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Study Resources :: Text Commentaries :: Don Stewart :: Answering Bible Difficulties

Don Stewart :: What Is the Difference Between the Inerrancy of Scripture and the Infallibility of Scripture?

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Question 5

What Is the Difference Between the Inerrancy of Scripture and the Infallibility of Scripture?

There are two theological terms that are often used to explain the nature of the Bible—inerrancy and infallibility. They are used to point out how the Bible is different from all other books that have ever been written. Many use these terms interchangeably. Infallibility means incapable of making a mistake, while inerrancy means the absence of any error.

These concepts arose when the issue of the divine inspiration of the Bible was being addressed. Questions arose such as: In what sense, or to what degree, is the Bible the divinely inspired Word of God? How does it differ from all other books?

The Word Infallible Means Trustworthy

When referring to Scripture, the term infallible is usually used to mean reliable and trustworthy. It refers to something that is without any type of defect whatsoever. Those who trust its infallible teachings will never be lead astray.

Inerrancy Means There Are No Errors Whatsoever

The term, “inerrancy” is more recent. While some Christians use inerrancy and infallible interchangeably, they are normally used in slightly different ways. Inerrancy contends that the Bible does not have any errors of fact or any statements that are contradictory. Inerrancy is more concerned with the details of Scripture.

Infallibility is the broader term. It deals more with personal knowledge of the Lord rather than details. For example, one who believes in inerrancy will also believe in infallibility. The reverse, however, is not necessarily true.

There are those who argue that the Bible can contain errors of fact while still accomplishing its purpose—to bring humanity into a relationship with God. They see no problem trusting the Bible as the final standard of authority on all matters of faith and practice, though it may contain some errors. However, many others think the idea of an infallible, but not an inerrant Bible is something that is absolutely nonsensical.

There Are Three Basic Positions among Bible Believers with Respect to Inerrancy

With respect to the importance of the inerrancy issue, Bible believers usually take one of three positions. They include the following:

  1. Inerrancy Is True and Should Be Used as a Test of Fellowship

    This position holds that the doctrine of inerrancy is the only consistent Christian doctrine to hold concerning the nature of the Bible. Those who claim to believe in Jesus, yet reject the doctrine of inerrancy, should not be welcomed in Christian fellowship until they repent. Because inerrancy is such an important doctrine, it should be used as a test of fellowship. There is no room for compromise on such a vital issue.

  2. Inerrancy, While True, Should Not Be Used as a Test of Fellowship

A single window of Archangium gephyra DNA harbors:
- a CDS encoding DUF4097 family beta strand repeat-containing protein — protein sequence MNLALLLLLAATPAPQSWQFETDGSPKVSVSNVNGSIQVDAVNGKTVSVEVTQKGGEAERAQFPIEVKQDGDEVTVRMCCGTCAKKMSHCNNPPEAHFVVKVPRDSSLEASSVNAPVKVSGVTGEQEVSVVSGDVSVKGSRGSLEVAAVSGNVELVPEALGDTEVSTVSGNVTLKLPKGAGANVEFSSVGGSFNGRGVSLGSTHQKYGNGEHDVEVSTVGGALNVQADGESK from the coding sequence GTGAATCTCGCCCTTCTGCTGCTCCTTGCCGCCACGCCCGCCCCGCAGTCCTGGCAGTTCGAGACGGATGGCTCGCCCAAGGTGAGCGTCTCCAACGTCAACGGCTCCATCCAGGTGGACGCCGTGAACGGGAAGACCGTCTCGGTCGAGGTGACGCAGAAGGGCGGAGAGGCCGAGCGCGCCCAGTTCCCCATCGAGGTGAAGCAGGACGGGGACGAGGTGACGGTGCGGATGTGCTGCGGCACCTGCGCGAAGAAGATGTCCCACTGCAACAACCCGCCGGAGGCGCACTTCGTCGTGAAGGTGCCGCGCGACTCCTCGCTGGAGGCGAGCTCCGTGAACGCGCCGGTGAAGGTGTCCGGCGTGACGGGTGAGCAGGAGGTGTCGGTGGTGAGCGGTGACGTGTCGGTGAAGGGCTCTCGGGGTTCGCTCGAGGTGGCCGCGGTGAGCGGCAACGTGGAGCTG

This perspective believes the doctrine of inerrancy is true but does not make it a test of fellowship among believers. This view allows for believers to be inconsistent in their idea of the nature of the Scripture without assuming they should be avoided by other Christians.

  3. Inerrancy May Be True but Should Not Be Used as a Test of Fellowship

    The third position holds that inerrancy may or may not be true. However, it should not be made a test for fellowship with believers. It is irrelevant.

    The inerrancy of Scripture was never made a test of Christian orthodoxy in the past because no one seemed to doubt it. Those who stress the doctrine of inerrancy stress the divine side of Scripture while also admitting the human side. Those who do not necessarily embrace inerrancy stress the human side of Scripture. These are the various positions that Christians hold.

Summary - Question 5
What Is the Difference Between the Inerrancy of Scripture and the Infallibility of Scripture?

While the words, “inerrancy” and “infallibility” are usually used interchangeably, there are some Bible students who make a distinction between the two. Infallibility has the idea of being trustworthy, while inerrancy goes further and says that the Scriptures contain no errors whatsoever.

Believers respond to the concept of inerrancy in a number of different ways. Some assume it should be used as a test of fellowship with other believers, while there are those who do not feel it is where the line should be drawn. There are also those Christians who are not necessarily convinced by the doctrine of inerrancy; they think ones belief, or non-belief, in inerrancy is irrelevant. Consequently, they do not see it as a burning issue.

In What Sense Is the Bible Perfect? ← Prior Section
What Are the Consequences When the Doctrine of Inerrancy Is Rejected? Next Section →
CONTENT DISCLAIMER:

The Blue Letter Bible ministry and the BLB Institute hold to the historical, conservative Christian faith, which includes a firm belief in the inerrancy of Scripture. Since the text and audio content provided by BLB represent a range of evangelical traditions, all of the ideas and principles conveyed in the resource materials are not necessarily affirmed, in total, by this ministry.


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